Vishwamitra was the Guru of Lord Rama and his brother Lakshaman. Sage Vishwamitra taught them the Devastras — the knowledge and use of divine weapons in war. He is also said to be responsible for the marriage of Sita with Rama. The great sage is believed to have tested the King Harishchandra’s veracity. He also saved Shunahshepha who was to be sacrificed. He is also said to be the creator of the Gayathri Mantra, a shloka which, when recited, enlightens your inner self and rescues you from ignorance. He was originally the Chandravanshi King of Kanyakubja. He was a valiant warrior and the great-grandson of king Kusha.

4) Ved Vyas:

Rishi Ved Vyas is said to have gifted humanity a gigantic and everlasting storehouse of realism, spiritual knowledge, and philosophy in the form of the great epic Mahabharata, in which he also is an important character. Said to be the 18th incarnation of Lord Vishnu, he was born to Satyavati and sage Prashar. Ved Vyasa was also the biological father of Pandu and Dhritarashtra. He had impregnated their mothers Ambika and Ambalika through Niyoga (ancient Hindu ritual of impregnating). Ved Vyas is also said to have documented all Vedic knowledge in the form of Puranas, Upanishads and ‘Mahabharata’.

5) Vasishtha:

Sage Vasishtha is one of the Saptarishis (seven great sages) of Hindu mythology. He is also famous for his legendary conflicts with sage Vishwamitra. In Rigvedic hymn 7.33.9, Vasishtha is described as a scholar who moved across the Indus river to establish his school. Numerous treatises composed in ancient and medieval era attributed to Vasishtha make him one of the most revered sages of all. Vasishtha Samhita, Vasishtha Dharmasutra, Yoga Vasishtha, Agni Purana, Vishnu Purana are believed to be authored by Vashishtha.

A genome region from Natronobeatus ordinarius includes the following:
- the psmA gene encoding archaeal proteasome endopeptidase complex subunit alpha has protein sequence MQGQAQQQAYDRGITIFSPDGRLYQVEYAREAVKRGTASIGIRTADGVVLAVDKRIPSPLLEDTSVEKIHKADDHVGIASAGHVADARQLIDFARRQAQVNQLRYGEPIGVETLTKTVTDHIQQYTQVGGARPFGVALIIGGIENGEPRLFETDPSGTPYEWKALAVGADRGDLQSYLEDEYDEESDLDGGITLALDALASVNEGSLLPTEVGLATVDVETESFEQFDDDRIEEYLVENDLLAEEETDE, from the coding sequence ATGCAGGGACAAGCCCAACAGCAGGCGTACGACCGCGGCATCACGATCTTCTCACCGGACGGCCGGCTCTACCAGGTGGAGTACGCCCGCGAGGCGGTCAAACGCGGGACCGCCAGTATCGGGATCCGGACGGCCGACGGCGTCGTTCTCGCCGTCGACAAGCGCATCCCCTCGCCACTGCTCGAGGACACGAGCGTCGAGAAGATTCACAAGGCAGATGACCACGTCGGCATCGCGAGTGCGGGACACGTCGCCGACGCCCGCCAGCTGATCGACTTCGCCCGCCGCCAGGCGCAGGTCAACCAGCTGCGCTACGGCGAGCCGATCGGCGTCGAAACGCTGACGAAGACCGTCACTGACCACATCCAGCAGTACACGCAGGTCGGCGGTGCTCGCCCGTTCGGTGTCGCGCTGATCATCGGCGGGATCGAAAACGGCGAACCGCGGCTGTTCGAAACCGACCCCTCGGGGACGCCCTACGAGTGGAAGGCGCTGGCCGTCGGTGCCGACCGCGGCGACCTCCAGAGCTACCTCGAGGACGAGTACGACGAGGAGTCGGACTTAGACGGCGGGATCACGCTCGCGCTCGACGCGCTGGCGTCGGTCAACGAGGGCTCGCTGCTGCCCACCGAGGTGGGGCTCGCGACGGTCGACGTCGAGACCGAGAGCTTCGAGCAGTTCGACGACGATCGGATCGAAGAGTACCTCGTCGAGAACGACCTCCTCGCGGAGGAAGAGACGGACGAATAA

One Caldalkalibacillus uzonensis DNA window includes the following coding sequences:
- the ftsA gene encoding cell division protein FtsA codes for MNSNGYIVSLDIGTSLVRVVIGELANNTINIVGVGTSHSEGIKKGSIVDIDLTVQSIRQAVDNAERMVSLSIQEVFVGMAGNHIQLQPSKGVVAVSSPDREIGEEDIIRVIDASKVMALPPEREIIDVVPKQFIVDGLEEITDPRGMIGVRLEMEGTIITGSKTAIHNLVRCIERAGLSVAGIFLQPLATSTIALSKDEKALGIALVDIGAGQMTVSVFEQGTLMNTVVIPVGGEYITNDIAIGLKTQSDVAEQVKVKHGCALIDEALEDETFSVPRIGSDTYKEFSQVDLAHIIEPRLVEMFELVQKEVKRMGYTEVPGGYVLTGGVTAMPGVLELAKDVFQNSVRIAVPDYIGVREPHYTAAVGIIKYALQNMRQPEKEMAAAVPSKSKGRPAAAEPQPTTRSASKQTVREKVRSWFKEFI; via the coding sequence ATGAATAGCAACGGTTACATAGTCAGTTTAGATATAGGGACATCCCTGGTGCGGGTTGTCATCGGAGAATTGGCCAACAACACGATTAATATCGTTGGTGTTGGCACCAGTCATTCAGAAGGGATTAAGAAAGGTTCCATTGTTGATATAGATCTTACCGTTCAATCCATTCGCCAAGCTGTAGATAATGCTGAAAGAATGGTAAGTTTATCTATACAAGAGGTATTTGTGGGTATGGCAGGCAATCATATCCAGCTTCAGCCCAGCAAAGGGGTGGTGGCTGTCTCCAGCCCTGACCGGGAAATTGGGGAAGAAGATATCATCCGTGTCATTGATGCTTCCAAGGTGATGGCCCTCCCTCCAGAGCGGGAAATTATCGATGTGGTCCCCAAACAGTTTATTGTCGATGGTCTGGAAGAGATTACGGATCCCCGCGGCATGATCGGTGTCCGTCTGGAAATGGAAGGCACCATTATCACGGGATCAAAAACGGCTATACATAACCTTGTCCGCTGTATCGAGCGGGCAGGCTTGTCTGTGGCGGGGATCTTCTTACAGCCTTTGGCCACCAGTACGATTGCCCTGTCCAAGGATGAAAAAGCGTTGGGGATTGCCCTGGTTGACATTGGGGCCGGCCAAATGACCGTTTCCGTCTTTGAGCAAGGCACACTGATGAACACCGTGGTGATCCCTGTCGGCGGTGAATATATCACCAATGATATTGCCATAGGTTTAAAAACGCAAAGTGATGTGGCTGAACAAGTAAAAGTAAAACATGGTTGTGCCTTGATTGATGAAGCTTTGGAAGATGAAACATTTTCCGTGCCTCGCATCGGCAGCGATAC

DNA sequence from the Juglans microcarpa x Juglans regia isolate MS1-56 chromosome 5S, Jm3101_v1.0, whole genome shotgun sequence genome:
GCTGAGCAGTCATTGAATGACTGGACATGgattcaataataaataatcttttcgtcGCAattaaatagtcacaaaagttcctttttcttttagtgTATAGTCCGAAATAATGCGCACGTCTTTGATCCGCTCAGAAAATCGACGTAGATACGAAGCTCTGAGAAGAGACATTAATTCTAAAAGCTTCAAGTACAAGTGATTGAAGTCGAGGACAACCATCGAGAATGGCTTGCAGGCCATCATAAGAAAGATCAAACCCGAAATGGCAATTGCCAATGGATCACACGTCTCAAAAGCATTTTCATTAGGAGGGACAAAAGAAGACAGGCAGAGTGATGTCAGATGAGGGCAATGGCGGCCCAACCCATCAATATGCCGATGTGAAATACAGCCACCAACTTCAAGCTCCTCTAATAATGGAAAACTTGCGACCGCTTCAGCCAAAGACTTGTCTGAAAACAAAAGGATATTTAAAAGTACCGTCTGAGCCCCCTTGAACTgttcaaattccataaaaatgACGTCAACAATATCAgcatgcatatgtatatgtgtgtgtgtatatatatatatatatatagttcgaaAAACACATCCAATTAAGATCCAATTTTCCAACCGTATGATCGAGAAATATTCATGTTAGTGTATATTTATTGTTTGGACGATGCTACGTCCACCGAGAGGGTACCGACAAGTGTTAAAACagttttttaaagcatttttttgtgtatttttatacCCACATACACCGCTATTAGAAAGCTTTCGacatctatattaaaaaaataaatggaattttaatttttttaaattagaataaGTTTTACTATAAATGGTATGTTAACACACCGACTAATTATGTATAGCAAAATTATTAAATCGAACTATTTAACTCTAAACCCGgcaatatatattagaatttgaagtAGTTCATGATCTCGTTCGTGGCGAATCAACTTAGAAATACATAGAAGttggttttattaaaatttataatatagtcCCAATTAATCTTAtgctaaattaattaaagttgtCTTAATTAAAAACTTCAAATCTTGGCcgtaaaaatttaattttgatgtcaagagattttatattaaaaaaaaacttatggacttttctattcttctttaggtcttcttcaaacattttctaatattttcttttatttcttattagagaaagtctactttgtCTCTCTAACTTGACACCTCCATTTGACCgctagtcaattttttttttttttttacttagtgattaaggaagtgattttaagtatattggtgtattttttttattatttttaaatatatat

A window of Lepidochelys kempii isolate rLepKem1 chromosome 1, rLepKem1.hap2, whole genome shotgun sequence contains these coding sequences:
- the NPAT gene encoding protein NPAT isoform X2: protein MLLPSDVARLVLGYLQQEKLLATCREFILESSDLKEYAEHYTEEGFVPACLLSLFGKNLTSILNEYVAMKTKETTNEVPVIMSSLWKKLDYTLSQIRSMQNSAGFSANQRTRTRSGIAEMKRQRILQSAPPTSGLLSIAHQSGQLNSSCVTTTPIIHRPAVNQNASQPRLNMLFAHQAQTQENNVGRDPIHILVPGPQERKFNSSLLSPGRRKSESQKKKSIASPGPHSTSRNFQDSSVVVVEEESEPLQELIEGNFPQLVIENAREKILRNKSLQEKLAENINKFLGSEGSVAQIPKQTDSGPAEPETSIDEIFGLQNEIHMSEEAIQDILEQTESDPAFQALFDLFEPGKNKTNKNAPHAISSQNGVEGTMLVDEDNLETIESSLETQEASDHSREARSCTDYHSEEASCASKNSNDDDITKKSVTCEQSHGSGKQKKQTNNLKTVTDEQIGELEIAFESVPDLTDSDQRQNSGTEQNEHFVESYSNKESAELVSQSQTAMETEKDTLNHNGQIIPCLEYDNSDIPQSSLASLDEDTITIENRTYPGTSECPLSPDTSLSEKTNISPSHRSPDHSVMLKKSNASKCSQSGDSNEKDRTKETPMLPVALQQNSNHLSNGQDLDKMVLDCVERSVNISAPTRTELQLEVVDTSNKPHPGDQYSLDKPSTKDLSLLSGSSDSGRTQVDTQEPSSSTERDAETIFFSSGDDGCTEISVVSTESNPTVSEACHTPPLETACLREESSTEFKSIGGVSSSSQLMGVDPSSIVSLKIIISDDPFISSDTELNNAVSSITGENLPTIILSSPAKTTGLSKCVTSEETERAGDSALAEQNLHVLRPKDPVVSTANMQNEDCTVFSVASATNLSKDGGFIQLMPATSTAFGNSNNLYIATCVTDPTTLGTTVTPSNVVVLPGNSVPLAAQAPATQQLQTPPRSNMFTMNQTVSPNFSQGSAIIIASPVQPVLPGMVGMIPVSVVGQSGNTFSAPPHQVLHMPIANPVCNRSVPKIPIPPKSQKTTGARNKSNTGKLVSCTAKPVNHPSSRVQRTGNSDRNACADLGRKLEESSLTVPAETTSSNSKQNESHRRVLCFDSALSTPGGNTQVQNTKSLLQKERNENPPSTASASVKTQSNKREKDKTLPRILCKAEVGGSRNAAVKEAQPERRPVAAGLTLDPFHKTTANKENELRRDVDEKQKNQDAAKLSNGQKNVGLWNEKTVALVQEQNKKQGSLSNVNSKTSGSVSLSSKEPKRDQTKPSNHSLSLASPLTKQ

6) Valmiki:

Sage Valmiki has a very prominent place in Indian mythology as he is said to be the author of great Indian epic Ramayana. Besides, he was also the teacher of Lord Ram’s sons Lav and Kush. The legend goes that he taught Ram’s sons the Ramayana, which was once narrated to him by the Sage Narad Muni. Ramayana is one of the few epics in history that is written in verse. Hence, it is also known as the Adikavya (first poem) and the author/poet Valmiki is known as Adikavi (the first poet).

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7) Shukracharya:

Rishi Shukracharya was the worshipper of Lord Shiva and Guru of Daanavas (demigods with both good and bad qualities). He was the son of Rishi Bhrigu (one of Saptarshi’s sons) and an expert in Yog Vidya. Asuras are said to have attacked Lord Indra (Devas) time and again under the tutelage of Guru Shukracharya. In Hindu mythology, it is said that he possessed the knowledge of the “Mrut Sanjeevani”. Though he was the guru of Asuras, he taught the Sage Brihaspati’s son Kacha this Mritsanjeevani Vidya, which invited the anger of Asuras. Whenever they killed Kacha, Shukrachaarya resurrected him every time using his Mritsanjeevani Vidya. Finally, the asuras one day killed Kacha, burnt him, and mixed his ashes in wine and through deceit made Shukracharya drink the same. Shukracharya taught the last lesson of this Vidya to Kacha when he remained in his stomach, and finally, Kacha tore his stomach (Guru Shukrachaaryas stomach) and came out using the knowledge of the same Vidya. The guru also decreed an injunction, “From today I put the demarcation line for all the Brahmins. The Mandabuddhi Brahmin, who even by mistake ever drinks ‘Madira (Alcohol)’, his whole Dharma would be destroyed.”